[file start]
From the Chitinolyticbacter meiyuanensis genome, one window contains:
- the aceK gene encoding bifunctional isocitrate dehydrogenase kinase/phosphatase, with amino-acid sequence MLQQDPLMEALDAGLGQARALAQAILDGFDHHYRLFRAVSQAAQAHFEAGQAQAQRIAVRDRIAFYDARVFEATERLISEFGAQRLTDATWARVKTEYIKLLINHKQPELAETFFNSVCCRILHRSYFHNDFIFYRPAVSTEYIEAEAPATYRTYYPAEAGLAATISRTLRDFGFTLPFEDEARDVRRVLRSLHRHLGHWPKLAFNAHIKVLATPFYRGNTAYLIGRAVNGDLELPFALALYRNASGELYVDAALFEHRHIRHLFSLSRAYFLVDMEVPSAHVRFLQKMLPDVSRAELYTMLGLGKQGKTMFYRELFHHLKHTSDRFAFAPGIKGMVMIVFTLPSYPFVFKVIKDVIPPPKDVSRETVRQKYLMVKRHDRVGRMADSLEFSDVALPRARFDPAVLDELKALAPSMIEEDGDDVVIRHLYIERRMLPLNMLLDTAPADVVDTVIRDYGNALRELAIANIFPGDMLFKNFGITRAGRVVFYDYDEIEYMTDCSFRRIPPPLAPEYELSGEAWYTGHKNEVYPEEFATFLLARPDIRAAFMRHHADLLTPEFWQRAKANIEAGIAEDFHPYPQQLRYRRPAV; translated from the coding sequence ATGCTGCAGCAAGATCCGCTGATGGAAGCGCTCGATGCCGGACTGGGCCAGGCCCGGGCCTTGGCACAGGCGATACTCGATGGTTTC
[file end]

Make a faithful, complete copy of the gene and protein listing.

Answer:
From the Chitinolyticbacter meiyuanensis genome, one window contains:
- the aceK gene encoding bifunctional isocitrate dehydrogenase kinase/phosphatase, with amino-acid sequence MLQQDPLMEALDAGLGQARALAQAILDGFDHHYRLFRAVSQAAQAHFEAGQAQAQRIAVRDRIAFYDARVFEATERLISEFGAQRLTDATWARVKTEYIKLLINHKQPELAETFFNSVCCRILHRSYFHNDFIFYRPAVSTEYIEAEAPATYRTYYPAEAGLAATISRTLRDFGFTLPFEDEARDVRRVLRSLHRHLGHWPKLAFNAHIKVLATPFYRGNTAYLIGRAVNGDLELPFALALYRNASGELYVDAALFEHRHIRHLFSLSRAYFLVDMEVPSAHVRFLQKMLPDVSRAELYTMLGLGKQGKTMFYRELFHHLKHTSDRFAFAPGIKGMVMIVFTLPSYPFVFKVIKDVIPPPKDVSRETVRQKYLMVKRHDRVGRMADSLEFSDVALPRARFDPAVLDELKALAPSMIEEDGDDVVIRHLYIERRMLPLNMLLDTAPADVVDTVIRDYGNALRELAIANIFPGDMLFKNFGITRAGRVVFYDYDEIEYMTDCSFRRIPPPLAPEYELSGEAWYTGHKNEVYPEEFATFLLARPDIRAAFMRHHADLLTPEFWQRAKANIEAGIAEDFHPYPQQLRYRRPAV; translated from the coding sequence ATGCTGCAGCAAGATCCGCTGATGGAAGCGCTCGATGCCGGACTGGGCCAGGCCCGGGCCTTGGCACAGGCGATACTCGATGGTTTC